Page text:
Next week I return to Mesna in Norway, to take part in Birkebeinerspelet 2018. The following is an interview I undertook for the programme.
Photographer and author Ian Brodie has many years’ experience in the film industry. He has specialised in film location tourism, and has published a number of location guidebooks that showcase the beautiful places in his native New Zealand where both the the Lord of the Rings and the The Hobbit film trilogies were shot.
In 2012 he was invited to speak at a film tourism conference in Lillehammer, having never been to Norway before. At the conference he met representatives from the Norwegian film industry including Paradox Film. In 2014 they asked him to be unit stills photographer on Birkebeinerne. The rest, as they say, is history. Ian now spends many months every year in Norway working on a number of varied projects.
– I fell in love with Norway immediately, says Brodie. – To me, it was a lot like home, like New Zealand, another Middle-earth, but with a long history and a broad mythology that actually inspired Tolkien.
– The people, too, are similar: sensible, practical, reserved till you get to know them, but very dependable. Norway and New Zealand are the only places in the world where I can sign a contract with a handshake, laughs Brodie. – It sounds old-fashioned, but I love that.
Coming to Mesna to work on the Birkebeinerne sets, Brodie also had to get close to the horses.
– I was really very nervous of horses! Says Brodie. – But coming here and seeing how they behave, how smart they are, how sensitive and how gentle, I fell in love with them too. And of course, the Icelandic horses are not so big, he smiles. – Photographing them, I got to know how unbelievably controlled they are, they can come charging at the camera and stop dead with the smallest of signals. I learned to trust the horses. And the riders!
– And of course I met this incredible couple, Camilla and Kristoffer. They had worked with their horses on the Birkebeinerne film, got hold of some of the sets from the movie and wanted to develop film location tourism at Mesna. They got funding from Innovation Norway, and brought me in as a mentor and advisor. And sitting around the table with the family, the idea of an outdoor play came up. And so it grew from there.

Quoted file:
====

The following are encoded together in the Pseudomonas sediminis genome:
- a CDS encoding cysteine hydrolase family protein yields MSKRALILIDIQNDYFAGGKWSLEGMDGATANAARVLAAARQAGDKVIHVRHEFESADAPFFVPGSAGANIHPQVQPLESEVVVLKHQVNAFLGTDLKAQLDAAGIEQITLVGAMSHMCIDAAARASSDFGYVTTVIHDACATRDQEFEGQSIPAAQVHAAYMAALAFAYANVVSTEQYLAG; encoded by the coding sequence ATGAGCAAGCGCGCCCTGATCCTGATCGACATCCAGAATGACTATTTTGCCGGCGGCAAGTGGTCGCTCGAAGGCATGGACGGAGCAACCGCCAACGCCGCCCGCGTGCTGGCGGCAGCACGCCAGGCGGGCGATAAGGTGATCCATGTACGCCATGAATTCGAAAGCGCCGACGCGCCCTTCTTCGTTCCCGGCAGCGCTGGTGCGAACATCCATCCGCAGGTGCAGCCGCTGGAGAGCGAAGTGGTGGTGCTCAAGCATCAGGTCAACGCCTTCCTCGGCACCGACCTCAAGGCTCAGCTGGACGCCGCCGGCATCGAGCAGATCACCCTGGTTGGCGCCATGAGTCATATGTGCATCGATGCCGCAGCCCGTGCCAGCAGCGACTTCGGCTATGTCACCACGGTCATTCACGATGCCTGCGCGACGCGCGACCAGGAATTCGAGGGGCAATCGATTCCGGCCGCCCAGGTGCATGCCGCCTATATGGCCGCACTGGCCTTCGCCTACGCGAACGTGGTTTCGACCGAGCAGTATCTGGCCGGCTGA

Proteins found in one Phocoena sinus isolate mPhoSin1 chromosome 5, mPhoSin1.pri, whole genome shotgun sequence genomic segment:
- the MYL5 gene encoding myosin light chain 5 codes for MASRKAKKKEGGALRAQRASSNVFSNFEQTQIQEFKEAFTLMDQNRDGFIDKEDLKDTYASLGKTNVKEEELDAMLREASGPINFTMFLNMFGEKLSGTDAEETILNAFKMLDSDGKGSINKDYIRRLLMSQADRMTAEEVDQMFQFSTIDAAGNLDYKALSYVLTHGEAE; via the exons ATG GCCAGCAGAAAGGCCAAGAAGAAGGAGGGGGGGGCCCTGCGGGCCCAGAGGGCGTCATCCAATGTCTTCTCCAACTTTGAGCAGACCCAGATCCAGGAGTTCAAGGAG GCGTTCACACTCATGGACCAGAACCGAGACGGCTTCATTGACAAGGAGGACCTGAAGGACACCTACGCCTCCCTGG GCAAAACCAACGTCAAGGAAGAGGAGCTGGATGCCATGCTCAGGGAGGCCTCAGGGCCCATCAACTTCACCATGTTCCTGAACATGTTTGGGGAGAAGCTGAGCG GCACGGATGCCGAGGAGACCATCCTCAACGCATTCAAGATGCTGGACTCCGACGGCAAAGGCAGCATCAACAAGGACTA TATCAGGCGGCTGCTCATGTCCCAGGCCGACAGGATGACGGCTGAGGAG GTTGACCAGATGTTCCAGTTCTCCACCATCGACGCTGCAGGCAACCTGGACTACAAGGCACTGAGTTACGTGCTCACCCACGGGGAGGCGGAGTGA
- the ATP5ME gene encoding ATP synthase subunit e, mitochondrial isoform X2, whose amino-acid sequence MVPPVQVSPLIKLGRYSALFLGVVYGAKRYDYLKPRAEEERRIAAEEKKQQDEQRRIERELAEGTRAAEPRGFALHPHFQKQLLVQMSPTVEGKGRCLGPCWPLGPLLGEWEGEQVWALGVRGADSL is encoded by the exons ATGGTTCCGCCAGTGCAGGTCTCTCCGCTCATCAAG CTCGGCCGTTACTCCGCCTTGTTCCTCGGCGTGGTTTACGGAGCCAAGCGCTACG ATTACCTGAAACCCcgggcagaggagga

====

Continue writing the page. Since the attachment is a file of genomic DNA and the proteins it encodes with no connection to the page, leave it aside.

Brodie had no previous experience of outdoor plays. He had been to see Peer Gynt at Gålå, but nothing in the winter. When he told people back in New Zealand about the idea they just thought “those crazy Norwegians!”
– But at the same time, their eyes were like dinner plates, says Brodie. – A play outside in winter, with horses, and fire, and live action… It has an obvious world-wide appeal! I mean, wow!
So it doesn’t matter that the actors speak Norwegian?
– Not at all! The spectacle, and the amazing location by the lake, it makes it a unique event regardless of whether you can follow the dialogue. The main thread of the story is universal, the protection of a baby, and the Viking associations also makes the story accessible to an international audience. The emotion is there and keeps your attention all the time, and the action happens right in front of you!
What is it about this place, and about Norway, that you think might appeal to an international audience?
– I am a landscape photographer. I love the quiet of Norway in the winter, and the stunning landscapes, that are even more stunning in the winter, the starkness of the snow, and the way the sky becomes even bluer… There are colours here in the winter that you wouldn’t get anywhere else. But what is also special here is the connection of people to these landscapes – everywhere there are traces of people you can see that history is there, mythology becomes real. And that is also what you get when you watch this play from your hay-bale seat up on the snow tribune: you are not just being entertained, you are part of something that’s alive and unique.
For more information visit the Birkebeinerspelet website.
Scenes from Birkebeinerspelet 2017.